Writing Memories In the Brains of Flies

Source for the following post: BBC NEWS | Science & Environment | Bad memories written with lasers

The brains of flies are far simpler than the brains of humans. Previously, researchers had discovered that only 12 neurons were involved in the formation of associative memories in flies. This most recent study builds on this knowledge. If these 12 neurons are involved in forming memories, could researchers trigger these neurons and create memories?

According to a recently published paper in Cell, the answer is “Yes.” Using genetically-modified flies with adenosine-5′-triphosphate (ATP) activated neurons (the ATP is triggered by lasers), the researchers were able to affect the flies such that “the flies associated the smell with a bad experience, so the laser flash gave the fly a memory of a bad experience that it never actually had.”

Here’s a link to the journal article (requires a subscription).

Here’s the abstract:

“Dopaminergic neurons are thought to drive learning by signaling changes in the expectations of salient events, such as rewards or punishments. Olfactory conditioning in Drosophila requires direct dopamine action on intrinsic mushroom body neurons, the likely storage sites of olfactory memories. Neither the cellular sources of the conditioning dopamine nor its precise postsynaptic targets are known. By optically controlling genetically circumscribed subsets of dopaminergic neurons in the behaving fly, we have mapped the origin of aversive reinforcement signals to the PPL1 cluster of 12 dopaminergic cells. PPL1 projections target restricted domains in the vertical lobes and heel of the mushroom body. Artificially evoked activity in a small number of identifiable cells thus suffices for programming behaviorally meaningful memories. The delineation of core reinforcement circuitry is an essential first step in dissecting the neural mechanisms that compute and represent valuations, store associations, and guide actions.”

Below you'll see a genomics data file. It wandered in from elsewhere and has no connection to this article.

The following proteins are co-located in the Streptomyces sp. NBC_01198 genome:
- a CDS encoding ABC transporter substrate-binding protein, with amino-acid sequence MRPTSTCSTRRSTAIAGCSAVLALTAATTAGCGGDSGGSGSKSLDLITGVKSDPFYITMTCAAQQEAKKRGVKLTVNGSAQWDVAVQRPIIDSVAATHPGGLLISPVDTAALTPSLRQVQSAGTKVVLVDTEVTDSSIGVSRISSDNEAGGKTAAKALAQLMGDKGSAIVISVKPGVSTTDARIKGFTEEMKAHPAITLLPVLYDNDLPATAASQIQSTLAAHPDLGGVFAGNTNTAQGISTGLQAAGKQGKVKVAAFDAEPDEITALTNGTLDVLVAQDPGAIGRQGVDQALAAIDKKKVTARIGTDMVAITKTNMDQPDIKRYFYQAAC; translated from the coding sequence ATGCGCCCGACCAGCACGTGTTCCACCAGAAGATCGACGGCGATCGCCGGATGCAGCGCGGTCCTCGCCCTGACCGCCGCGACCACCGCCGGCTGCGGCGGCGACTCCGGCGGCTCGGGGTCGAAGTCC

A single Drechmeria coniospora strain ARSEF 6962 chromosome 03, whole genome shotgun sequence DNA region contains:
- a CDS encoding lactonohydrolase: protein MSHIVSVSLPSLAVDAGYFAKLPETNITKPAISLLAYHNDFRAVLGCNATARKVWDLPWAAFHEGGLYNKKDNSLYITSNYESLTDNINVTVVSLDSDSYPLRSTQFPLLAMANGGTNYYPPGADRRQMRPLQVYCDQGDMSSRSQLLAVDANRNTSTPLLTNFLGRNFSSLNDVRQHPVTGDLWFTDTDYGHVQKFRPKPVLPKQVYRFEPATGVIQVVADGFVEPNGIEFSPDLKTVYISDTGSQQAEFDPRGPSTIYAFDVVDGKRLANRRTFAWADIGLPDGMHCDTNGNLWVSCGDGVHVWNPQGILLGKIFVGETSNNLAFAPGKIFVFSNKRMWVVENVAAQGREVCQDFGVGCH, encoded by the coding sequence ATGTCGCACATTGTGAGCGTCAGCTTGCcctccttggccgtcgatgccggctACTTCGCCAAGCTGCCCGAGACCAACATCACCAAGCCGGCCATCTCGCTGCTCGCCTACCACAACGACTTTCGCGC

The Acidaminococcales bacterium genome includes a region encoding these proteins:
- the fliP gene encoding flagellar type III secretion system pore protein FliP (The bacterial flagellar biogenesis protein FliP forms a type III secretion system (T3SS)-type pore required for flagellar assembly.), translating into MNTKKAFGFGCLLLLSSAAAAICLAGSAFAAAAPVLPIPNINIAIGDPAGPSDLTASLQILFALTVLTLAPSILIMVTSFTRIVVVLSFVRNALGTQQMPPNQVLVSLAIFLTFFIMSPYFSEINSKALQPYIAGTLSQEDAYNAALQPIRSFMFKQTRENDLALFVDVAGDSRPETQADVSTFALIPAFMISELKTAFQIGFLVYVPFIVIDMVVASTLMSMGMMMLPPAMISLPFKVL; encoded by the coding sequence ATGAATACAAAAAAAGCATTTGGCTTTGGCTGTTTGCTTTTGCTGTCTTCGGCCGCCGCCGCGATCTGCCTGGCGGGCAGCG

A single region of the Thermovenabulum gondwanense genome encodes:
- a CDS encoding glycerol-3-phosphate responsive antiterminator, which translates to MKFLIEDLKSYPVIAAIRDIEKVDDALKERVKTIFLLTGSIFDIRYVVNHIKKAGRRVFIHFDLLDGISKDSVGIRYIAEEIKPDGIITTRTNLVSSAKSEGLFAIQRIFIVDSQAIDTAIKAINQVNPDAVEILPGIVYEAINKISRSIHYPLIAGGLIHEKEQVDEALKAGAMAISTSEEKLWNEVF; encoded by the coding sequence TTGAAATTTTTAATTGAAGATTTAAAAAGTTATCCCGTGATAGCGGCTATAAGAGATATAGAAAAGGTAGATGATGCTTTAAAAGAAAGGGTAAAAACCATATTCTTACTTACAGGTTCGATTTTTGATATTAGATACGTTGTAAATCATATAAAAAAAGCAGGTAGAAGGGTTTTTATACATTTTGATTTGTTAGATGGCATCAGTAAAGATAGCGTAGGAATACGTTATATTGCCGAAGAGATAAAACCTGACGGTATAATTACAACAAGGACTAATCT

You can also listen to an interview with one of the researchers on this episode of NPR’s Science Friday.

As we learn more about how memories are created we might be able to understand and fix problems when memories fail.

The Modal Model of Memory and the Serial Position Effect

I’m continuing my recent trend of basic cognitive psychology posts. The following post is about the Modal Model of memory, which has been highly influential for a number of decades but it is slowly being modified over time. I won’t get into the more modern modifications of the modal model, rather, in my post I present the very traditional view of memory, even if it is somewhat controversial today. For example, a number of psychologists do not believe that short term memory really exists (working memory fills in the gap). In any case, my post serves as a brief introduction to a classic view of memory and of the primacy and recency effects.

The modal model of memory has three main components. They are: sensory register, short-term memory (STM), and long-term memory (LTM). This Atkinson and Shiffrin model of memory assumes that the processes of moving information from the sensory store to short-term and then long-term memory takes place in discrete stages. At any of these stages information can be lost through interference or decay. Another assumption of this model is that information processing has to start in the sensory register and be attended to, then move to STM, and then to LTM with rehearsal.

The serial position effect (split into the primacy and recency effects) is that the first few and last few items in a word list, for example, are the easiest to remember. A graph of this effect would be roughly parabolic (i.e., U-shaped). The primacy effect occurs because people have time to rehearse the first few items until the STM capacity is reached. The recency effect occurs because the last items are still in STM and have not decayed yet so they are easy to remember. The items in the middle of lists are easy to forget because STM capacity is too full for much rehearsal by then and as more items are presented, older items in STM are “pushed out.”

Serial Position EffectThere are ways to hinder the primacy or recency effects though. If items are presented rapidly then there is not time to rehearse the items and the primacy effect fades away. If there is a distracting task given at the end of the main task (similar to Peterson and Peterson’s 1959 study testing the decay rate of STM), then the recency effect disappears due to STM capacity being taken up by the distracters, which leads to decay of the information in STM. These findings indicate that the systems governing primacy and recency effects are separate. The findings also gave support to the modal model because researchers identified the primacy effect with the transfer of STM into LTM. The recency effect is just an example of information being in STM.